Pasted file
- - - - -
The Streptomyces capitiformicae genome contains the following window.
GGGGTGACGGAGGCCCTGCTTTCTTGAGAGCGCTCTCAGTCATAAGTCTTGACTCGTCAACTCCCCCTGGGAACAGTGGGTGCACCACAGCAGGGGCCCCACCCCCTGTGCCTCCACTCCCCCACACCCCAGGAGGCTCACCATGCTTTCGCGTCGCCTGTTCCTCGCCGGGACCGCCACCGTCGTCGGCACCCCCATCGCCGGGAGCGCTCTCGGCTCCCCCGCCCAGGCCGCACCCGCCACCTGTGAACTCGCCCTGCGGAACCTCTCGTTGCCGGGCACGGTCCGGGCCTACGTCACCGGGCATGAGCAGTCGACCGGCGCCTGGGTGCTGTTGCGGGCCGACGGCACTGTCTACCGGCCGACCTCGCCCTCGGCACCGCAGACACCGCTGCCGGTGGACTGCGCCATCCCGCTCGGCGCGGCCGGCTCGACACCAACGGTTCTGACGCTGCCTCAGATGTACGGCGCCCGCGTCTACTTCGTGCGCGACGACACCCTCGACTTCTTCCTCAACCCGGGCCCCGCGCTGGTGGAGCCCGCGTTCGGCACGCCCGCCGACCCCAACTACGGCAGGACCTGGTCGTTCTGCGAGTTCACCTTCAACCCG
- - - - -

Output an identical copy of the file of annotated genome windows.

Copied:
The Streptomyces capitiformicae genome contains the following window.
GGGGTGACGGAGGCCCTGCTTTCTTGAGAGCGCTCTCAGTCATAAGTCTTGACTCGTCAACTCCCCCTGGGAACAGTGGGTGCACCACAGCAGGGGCCCCACCCCCTGTGCCTCCACTCCCCCACACCCCAGGAGGCTCACCATGCTTTCGCGTCGCCTGTTCCTCGCCGGGACCGCCACCGTCGTCGGCACCCCCATCGCCGGGAGCGCTCTCGGCTCCCCCGCCCAGGCCGCACCCGCCACCTGTGAACTCGCCCTGCGGAACCTCTCGTTGCCGGGCACGGTCCGGGCCTACGTCACCGGGCATGAGCAGTCGACCGGCGCCTGGGTGCTGTTGCGGGCCGACGGCACTGTCTACCGGCCGACCTCGCCCTCGGCACCGCAGACACCGCTGCCGGTGGACTGCGCCATCCCGCTCGGCGCGGCCGGCTCGACACCAACGGTTCTGACGCTGCCTCAGATGTACGGCGCCCGCGTCTACTTCGTGCGCGACGACACCCTCGACTTCTTCCTCAACCCGGGCCCCGCGCTGGTGGAGCCCGCGTTCGGCACGCCCGCCGACCCCAACTACGGCAGGACCTGGTCGTTCTGCGAGTTCACCTTCAACCCG